Sarah Konopka, MA, is Principal Technical Advisor for HIV & AIDS Management Sciences for Health’s (MSH) Global HIV & AIDS Program. Follow Sarah on Twitter @HIVExpert. This article originally appeared on MSH’s Global Health Impact blog.
There was an awkward silence and then soft giggling as the girls looked at each other. I had just finished talking about strategies for persuading sexual partners to use a condom. Laughter during these skills-building and girls empowerment sessions with 30+ secondary school students in Morogoro, Tanzania was not uncommon, particularly given the sometimes sensitive topics of discussion, but this time, the joke was lost on me. Continue reading “Standing with Women and Girls to End AIDS”
Ariadna Capasso is senior program officer for the Latin America and Caribbean (LAC) program, and Maria Faget is LAC regional adviser on youth and adolescents.
The rights and needs of persons with disabilities are too often neglected, violated or ignored. This is manifested in acts of discrimination, emotional abuse, and physical and sexual violence, especially among adolescent women. Fifteen percent of people—close to 1 billion–around the world live with a disability, and 80% of them live in developing countries. Many women with disabilities, including adolescents, face unacceptable discrimination. Around 68% of women with a psychosocial disability will suffer sexual abuse before they turn 18. Women with disabilities often see their right to make decisions in regards to their fertility and motherhood curtailed, through practices such as forced sterilization and limited access to family planning methods. These practices are often the result of generalized stereotypes and lack of cultural sensitivity towards disabilities.
Amy Boldosser-Boesch is the Interim President and CEO at Family Care International. This article originally appeared on the MDG456Live Hub, curated coverage of women and children during the UN General Assembly.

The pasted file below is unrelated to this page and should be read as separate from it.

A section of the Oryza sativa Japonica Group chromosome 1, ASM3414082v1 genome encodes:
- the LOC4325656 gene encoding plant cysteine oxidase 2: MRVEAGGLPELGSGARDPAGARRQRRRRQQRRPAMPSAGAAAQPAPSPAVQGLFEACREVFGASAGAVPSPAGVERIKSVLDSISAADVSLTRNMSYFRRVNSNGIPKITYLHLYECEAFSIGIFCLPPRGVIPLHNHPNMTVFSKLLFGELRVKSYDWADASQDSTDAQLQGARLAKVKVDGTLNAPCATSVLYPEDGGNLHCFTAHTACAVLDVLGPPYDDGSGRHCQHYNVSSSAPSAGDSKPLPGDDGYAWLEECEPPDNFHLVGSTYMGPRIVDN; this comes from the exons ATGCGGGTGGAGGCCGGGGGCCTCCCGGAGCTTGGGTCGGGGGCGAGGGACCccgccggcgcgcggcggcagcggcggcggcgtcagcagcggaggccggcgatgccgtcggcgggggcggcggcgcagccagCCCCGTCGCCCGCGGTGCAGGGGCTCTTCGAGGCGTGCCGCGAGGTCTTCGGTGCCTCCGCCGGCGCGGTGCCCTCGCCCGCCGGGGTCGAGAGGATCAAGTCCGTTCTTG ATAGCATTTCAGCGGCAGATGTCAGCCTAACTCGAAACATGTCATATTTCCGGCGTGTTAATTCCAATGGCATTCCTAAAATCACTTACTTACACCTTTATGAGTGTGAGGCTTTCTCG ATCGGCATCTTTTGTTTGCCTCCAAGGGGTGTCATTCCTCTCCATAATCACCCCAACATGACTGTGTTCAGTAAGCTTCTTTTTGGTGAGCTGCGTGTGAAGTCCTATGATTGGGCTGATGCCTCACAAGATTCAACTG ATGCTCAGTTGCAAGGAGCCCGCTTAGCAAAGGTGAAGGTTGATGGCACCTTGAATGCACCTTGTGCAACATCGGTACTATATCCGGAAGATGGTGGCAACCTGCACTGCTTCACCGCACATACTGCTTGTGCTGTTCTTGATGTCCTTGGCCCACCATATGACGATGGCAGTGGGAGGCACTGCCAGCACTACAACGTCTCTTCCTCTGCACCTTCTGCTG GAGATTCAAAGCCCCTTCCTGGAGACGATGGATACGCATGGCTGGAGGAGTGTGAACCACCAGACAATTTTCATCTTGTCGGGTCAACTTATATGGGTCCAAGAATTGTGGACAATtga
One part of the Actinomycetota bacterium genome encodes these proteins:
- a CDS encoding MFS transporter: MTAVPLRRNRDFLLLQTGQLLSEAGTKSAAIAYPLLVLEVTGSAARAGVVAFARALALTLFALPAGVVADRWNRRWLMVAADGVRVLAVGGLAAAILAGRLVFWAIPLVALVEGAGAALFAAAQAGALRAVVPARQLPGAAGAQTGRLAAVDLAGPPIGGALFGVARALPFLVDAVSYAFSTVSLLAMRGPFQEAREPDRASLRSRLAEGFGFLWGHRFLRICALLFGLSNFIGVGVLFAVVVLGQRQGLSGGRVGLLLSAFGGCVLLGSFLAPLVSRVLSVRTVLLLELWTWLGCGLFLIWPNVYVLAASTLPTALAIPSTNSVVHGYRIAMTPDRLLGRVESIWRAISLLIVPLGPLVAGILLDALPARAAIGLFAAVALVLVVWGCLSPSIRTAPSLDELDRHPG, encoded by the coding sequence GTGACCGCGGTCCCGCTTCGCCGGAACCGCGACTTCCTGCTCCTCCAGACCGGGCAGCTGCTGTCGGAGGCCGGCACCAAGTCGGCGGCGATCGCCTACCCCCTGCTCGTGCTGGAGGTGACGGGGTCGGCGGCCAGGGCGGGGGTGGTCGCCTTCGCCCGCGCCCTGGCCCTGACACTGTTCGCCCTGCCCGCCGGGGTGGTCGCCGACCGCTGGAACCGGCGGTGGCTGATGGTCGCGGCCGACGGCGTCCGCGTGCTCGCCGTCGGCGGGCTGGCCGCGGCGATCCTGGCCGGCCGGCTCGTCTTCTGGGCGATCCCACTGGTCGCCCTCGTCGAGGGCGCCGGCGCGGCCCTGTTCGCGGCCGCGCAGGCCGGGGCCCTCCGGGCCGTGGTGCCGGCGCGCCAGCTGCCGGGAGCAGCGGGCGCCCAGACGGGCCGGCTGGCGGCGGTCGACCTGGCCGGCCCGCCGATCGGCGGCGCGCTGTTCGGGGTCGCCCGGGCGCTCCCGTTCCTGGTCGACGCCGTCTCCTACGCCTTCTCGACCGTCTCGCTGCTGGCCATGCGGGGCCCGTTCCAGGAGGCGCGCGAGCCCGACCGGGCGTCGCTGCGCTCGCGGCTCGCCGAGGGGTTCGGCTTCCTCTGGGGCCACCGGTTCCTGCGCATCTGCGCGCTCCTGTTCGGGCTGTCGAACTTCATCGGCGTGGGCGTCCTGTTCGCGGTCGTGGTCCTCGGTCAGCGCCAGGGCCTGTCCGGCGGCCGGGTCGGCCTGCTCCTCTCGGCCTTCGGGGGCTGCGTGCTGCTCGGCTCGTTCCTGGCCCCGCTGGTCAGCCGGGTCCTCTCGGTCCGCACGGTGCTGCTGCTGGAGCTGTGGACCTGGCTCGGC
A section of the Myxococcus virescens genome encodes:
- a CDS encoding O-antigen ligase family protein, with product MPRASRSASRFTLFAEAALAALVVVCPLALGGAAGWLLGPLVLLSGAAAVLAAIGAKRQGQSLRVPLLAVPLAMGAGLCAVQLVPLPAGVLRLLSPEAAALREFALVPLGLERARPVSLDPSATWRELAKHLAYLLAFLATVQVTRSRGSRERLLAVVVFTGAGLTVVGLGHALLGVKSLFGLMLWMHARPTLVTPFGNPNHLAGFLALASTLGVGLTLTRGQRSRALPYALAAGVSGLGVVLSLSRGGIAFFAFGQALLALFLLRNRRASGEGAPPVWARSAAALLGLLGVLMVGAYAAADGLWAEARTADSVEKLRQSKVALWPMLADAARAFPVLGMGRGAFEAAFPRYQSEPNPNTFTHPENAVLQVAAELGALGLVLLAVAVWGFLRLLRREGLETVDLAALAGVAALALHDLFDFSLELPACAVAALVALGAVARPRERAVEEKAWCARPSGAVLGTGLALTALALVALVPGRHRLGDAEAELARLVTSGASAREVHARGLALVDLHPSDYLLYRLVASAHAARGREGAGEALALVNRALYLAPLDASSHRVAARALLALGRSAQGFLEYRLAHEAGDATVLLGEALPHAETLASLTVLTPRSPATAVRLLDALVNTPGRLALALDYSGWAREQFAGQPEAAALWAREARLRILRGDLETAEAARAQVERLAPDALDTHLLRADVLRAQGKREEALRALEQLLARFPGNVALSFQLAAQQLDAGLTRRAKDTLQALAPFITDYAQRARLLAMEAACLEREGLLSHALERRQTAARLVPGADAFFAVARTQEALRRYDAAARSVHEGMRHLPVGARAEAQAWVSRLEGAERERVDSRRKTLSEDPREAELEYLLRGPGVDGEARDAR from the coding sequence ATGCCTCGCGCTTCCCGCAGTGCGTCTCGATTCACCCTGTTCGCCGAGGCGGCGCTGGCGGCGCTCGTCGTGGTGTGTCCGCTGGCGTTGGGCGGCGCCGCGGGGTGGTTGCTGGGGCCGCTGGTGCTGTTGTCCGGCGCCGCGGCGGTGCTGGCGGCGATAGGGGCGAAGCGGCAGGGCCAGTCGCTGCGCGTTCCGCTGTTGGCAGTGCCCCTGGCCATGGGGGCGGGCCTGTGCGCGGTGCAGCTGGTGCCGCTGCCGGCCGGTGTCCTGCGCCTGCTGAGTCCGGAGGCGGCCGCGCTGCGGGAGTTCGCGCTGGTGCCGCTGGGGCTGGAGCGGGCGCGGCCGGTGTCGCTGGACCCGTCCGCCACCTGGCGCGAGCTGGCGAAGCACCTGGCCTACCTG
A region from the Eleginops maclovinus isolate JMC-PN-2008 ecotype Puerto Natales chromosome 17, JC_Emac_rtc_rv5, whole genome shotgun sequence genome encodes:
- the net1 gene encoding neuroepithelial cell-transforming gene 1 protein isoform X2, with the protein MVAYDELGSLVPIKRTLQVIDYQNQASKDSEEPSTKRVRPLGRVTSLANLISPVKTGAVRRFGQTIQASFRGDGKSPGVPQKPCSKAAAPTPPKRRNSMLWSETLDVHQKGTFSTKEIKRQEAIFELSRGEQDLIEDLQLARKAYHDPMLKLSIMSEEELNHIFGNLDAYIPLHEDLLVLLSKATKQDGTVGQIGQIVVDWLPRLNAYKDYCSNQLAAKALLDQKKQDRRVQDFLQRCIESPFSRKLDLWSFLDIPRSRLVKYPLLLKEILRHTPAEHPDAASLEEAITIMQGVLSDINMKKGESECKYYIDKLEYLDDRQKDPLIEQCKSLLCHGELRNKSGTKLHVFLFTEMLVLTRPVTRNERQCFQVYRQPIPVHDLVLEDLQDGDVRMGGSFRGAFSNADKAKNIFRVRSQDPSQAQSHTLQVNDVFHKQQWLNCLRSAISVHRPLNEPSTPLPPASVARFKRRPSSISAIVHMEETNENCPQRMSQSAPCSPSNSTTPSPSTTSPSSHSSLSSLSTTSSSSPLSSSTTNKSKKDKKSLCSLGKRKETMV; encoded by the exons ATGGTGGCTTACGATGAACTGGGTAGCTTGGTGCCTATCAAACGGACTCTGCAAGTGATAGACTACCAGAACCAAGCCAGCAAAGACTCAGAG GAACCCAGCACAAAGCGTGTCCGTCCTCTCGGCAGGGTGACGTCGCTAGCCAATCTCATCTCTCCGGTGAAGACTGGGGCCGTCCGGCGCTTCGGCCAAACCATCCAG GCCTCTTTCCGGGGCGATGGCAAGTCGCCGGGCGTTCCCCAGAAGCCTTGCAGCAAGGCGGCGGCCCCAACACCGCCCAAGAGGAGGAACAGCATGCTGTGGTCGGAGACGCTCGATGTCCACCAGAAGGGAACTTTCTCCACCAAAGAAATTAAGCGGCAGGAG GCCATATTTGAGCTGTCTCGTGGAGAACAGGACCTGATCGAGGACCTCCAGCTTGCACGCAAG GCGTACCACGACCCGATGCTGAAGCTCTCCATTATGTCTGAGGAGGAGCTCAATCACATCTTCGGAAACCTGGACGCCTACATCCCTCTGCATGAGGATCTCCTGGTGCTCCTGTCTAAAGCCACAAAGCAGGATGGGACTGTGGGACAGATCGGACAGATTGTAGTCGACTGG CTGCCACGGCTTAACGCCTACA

As we move into the intergovernmental negotiations for defining the post-2015 development agenda, continued advocacy will be needed to link sexual and reproductive health and rights (SRHR) to sustainable development. Do you have the talking points you need to make the case that governments must ensure the comprehensive inclusion of sexual and reproductive health and rights within the post-2015 development framework?
A new tool Briefing Cards: Sexual and Reproductive Health and Rights (SRHR) and the Post-2015 Development Agendacan help. The briefing cards detail the linkages between SRHR and other key development issues including environmental sustainability, gender equality, economic growth, educational attainment, and broader health goals. Produced by FCI, with support from the UN Foundation, and co-authored by partners in the Universal Access Project, each one page card provides advocates with succinct arguments and key Facts at a Glance about the impact of SRHR on the broader development agenda. Each card also includes recommendations for inclusion of SRHR in the post-2015 development framework in a cross-cutting way, for example, by encouraging targets and indicators that address and measure the strong connections between girls’ education and their sexual and reproductive health and rights. All of the partners involved in developing the Briefing Cards hope that they will be a useful tool for advocates worldwide working to shape the social, economic and environmental aspects of the post-2015 sustainable development agenda. The cards are available for free download; please share them with your partners and help us make the case with governments and other stakeholders in the post-2015 process that sexual and reproductive health and rights are integral to the achievement of all shared development goals.